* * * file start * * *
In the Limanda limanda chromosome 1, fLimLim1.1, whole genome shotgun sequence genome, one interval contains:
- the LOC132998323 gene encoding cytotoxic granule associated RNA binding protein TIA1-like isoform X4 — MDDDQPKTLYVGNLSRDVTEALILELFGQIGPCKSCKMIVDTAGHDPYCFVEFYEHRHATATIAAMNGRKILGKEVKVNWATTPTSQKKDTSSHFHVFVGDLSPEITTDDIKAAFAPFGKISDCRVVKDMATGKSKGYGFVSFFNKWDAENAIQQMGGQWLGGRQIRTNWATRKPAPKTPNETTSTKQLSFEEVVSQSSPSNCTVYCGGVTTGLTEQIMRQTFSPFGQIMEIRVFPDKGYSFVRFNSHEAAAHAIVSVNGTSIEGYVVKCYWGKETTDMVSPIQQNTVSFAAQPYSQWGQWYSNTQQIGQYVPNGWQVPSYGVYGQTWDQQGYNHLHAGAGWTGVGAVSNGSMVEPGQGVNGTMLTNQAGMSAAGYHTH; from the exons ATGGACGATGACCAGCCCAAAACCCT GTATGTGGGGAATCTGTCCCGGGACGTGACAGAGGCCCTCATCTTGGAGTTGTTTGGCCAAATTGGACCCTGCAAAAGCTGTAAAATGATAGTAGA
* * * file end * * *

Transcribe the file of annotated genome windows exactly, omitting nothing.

In the Limanda limanda chromosome 1, fLimLim1.1, whole genome shotgun sequence genome, one interval contains:
- the LOC132998323 gene encoding cytotoxic granule associated RNA binding protein TIA1-like isoform X4 — MDDDQPKTLYVGNLSRDVTEALILELFGQIGPCKSCKMIVDTAGHDPYCFVEFYEHRHATATIAAMNGRKILGKEVKVNWATTPTSQKKDTSSHFHVFVGDLSPEITTDDIKAAFAPFGKISDCRVVKDMATGKSKGYGFVSFFNKWDAENAIQQMGGQWLGGRQIRTNWATRKPAPKTPNETTSTKQLSFEEVVSQSSPSNCTVYCGGVTTGLTEQIMRQTFSPFGQIMEIRVFPDKGYSFVRFNSHEAAAHAIVSVNGTSIEGYVVKCYWGKETTDMVSPIQQNTVSFAAQPYSQWGQWYSNTQQIGQYVPNGWQVPSYGVYGQTWDQQGYNHLHAGAGWTGVGAVSNGSMVEPGQGVNGTMLTNQAGMSAAGYHTH; from the exons ATGGACGATGACCAGCCCAAAACCCT GTATGTGGGGAATCTGTCCCGGGACGTGACAGAGGCCCTCATCTTGGAGTTGTTTGGCCAAATTGGACCCTGCAAAAGCTGTAAAATGATAGTAGA